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Joshua Leitao, ScM

Joshua Leitão
ScM Research Assistant and Lab Manager
Brown University
Providence, Rhode Island, USA

Meet Joshua Leitão, who shared his story for #IAmAScientist and tells us about his unique journey and what it’s like to be pioneer amongst his own family members.

What’s your favorite memory you have of your work?

When my research supervisor documented the work my lab members had conducted and submitted it to a scientific journal; it was accepted!

Which scientific discovery inspires you?

The discovery of the double helix structure of DNA inspires me when I’m performing molecular biology experiments.

Why did you choose to pursue science?

I knew very early on that I wanted to pursue science: specifically, biotechnology. I was fascinated with how scientists could manipulate microbes to produce lifesaving drugs and vaccines. I truly wanted to be a part of the biotechnological revolution. In high school, I enrolled in a biotech academy, which required me to do a science project and present my results at the school’s science fair. As a junior, I developed a small project that investigated nicotine levels in various tobacco plant species. I earned an award, and that’s when it clicked in my head, “I can do science.”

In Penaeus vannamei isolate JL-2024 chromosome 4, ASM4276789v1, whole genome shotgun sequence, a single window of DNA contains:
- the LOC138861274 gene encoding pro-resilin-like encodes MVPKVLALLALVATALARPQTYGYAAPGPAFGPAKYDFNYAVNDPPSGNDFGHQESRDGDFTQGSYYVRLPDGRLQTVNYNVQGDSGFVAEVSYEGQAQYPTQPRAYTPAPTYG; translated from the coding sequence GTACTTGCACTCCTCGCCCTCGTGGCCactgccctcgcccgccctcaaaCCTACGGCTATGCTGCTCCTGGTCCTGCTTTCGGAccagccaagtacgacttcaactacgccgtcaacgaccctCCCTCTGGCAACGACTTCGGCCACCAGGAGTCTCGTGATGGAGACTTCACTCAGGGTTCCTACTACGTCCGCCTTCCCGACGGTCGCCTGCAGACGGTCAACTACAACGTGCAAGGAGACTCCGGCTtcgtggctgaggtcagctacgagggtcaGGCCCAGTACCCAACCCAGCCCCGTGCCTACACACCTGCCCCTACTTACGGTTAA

At Roger Williams University I graduated summa cum laude with a double major in biology and chemistry, a minor in public health, and a certificate in biotechnology. As a first-generation college student coming from a less-fortunate background, I’d never even thought about furthering my education after college. Obtaining a bachelor’s degree was considered the highest achievement, academically speaking, in my family. But instead of transitioning to a career in the industry, I entered a master’s program in molecular microbiology and immunology (MMI) at Johns Hopkins Bloomberg School of Public Health in Baltimore, Maryland. I found myself drawn to a lab that investigated the host immune evasion mechanisms by the parasite Trypanosoma brucei, which is the causative agent of human African trypanosomiasis (HAT).

My master’s degree provided a platform for my interest in vaccines, as I was interested in investigating how microbes can bypass the host immune system. I currently work at Brown University in Providence, Rhode Island as a research assistant and laboratory manager in the Department of Molecular Biology, Cell Biology, and Biochemistry (MCB). I am leading projects investigating the regulation of autophagy via genetic and pharmacological approaches in Caenorhabditis elegans, with implications of treating Alzheimer’s disease. Overall, as a scientist, my goal is to utilize the skills and knowledge I have gained to develop lifesaving therapeutics to impact human health.

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